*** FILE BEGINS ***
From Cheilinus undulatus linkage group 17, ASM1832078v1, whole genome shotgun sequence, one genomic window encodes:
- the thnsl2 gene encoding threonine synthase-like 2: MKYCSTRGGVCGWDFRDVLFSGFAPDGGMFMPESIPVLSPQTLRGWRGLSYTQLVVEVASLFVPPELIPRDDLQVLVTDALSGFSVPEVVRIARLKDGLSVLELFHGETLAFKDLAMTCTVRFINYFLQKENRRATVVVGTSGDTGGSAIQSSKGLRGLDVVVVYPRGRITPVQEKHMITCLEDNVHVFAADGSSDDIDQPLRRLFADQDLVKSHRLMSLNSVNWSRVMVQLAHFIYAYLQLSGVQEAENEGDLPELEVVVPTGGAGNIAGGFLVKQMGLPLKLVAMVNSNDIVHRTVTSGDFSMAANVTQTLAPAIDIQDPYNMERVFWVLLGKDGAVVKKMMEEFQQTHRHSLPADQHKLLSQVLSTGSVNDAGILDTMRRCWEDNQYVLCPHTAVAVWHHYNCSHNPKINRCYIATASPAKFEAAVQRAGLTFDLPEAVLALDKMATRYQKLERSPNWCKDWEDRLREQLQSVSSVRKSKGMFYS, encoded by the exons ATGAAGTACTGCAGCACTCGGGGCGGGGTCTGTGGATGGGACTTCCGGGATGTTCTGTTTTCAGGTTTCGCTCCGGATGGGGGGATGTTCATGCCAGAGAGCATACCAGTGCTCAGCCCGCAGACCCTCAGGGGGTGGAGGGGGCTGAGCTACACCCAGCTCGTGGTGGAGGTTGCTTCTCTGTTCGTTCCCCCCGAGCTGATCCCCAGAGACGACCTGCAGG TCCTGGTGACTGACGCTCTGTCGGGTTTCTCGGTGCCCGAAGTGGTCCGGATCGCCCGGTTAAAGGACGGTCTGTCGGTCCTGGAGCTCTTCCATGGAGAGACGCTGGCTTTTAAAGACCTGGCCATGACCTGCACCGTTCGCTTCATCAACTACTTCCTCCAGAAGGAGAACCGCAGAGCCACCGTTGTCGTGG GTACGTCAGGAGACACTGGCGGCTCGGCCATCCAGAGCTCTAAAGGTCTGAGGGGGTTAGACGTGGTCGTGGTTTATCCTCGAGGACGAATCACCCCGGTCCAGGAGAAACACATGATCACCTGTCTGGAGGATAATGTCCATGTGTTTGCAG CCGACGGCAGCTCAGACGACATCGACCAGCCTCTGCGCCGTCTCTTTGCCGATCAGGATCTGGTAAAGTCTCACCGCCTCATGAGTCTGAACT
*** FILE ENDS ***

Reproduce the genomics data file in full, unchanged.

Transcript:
From Cheilinus undulatus linkage group 17, ASM1832078v1, whole genome shotgun sequence, one genomic window encodes:
- the thnsl2 gene encoding threonine synthase-like 2: MKYCSTRGGVCGWDFRDVLFSGFAPDGGMFMPESIPVLSPQTLRGWRGLSYTQLVVEVASLFVPPELIPRDDLQVLVTDALSGFSVPEVVRIARLKDGLSVLELFHGETLAFKDLAMTCTVRFINYFLQKENRRATVVVGTSGDTGGSAIQSSKGLRGLDVVVVYPRGRITPVQEKHMITCLEDNVHVFAADGSSDDIDQPLRRLFADQDLVKSHRLMSLNSVNWSRVMVQLAHFIYAYLQLSGVQEAENEGDLPELEVVVPTGGAGNIAGGFLVKQMGLPLKLVAMVNSNDIVHRTVTSGDFSMAANVTQTLAPAIDIQDPYNMERVFWVLLGKDGAVVKKMMEEFQQTHRHSLPADQHKLLSQVLSTGSVNDAGILDTMRRCWEDNQYVLCPHTAVAVWHHYNCSHNPKINRCYIATASPAKFEAAVQRAGLTFDLPEAVLALDKMATRYQKLERSPNWCKDWEDRLREQLQSVSSVRKSKGMFYS, encoded by the exons ATGAAGTACTGCAGCACTCGGGGCGGGGTCTGTGGATGGGACTTCCGGGATGTTCTGTTTTCAGGTTTCGCTCCGGATGGGGGGATGTTCATGCCAGAGAGCATACCAGTGCTCAGCCCGCAGACCCTCAGGGGGTGGAGGGGGCTGAGCTACACCCAGCTCGTGGTGGAGGTTGCTTCTCTGTTCGTTCCCCCCGAGCTGATCCCCAGAGACGACCTGCAGG TCCTGGTGACTGACGCTCTGTCGGGTTTCTCGGTGCCCGAAGTGGTCCGGATCGCCCGGTTAAAGGACGGTCTGTCGGTCCTGGAGCTCTTCCATGGAGAGACGCTGGCTTTTAAAGACCTGGCCATGACCTGCACCGTTCGCTTCATCAACTACTTCCTCCAGAAGGAGAACCGCAGAGCCACCGTTGTCGTGG GTACGTCAGGAGACACTGGCGGCTCGGCCATCCAGAGCTCTAAAGGTCTGAGGGGGTTAGACGTGGTCGTGGTTTATCCTCGAGGACGAATCACCCCGGTCCAGGAGAAACACATGATCACCTGTCTGGAGGATAATGTCCATGTGTTTGCAG CCGACGGCAGCTCAGACGACATCGACCAGCCTCTGCGCCGTCTCTTTGCCGATCAGGATCTGGTAAAGTCTCACCGCCTCATGAGTCTGAACT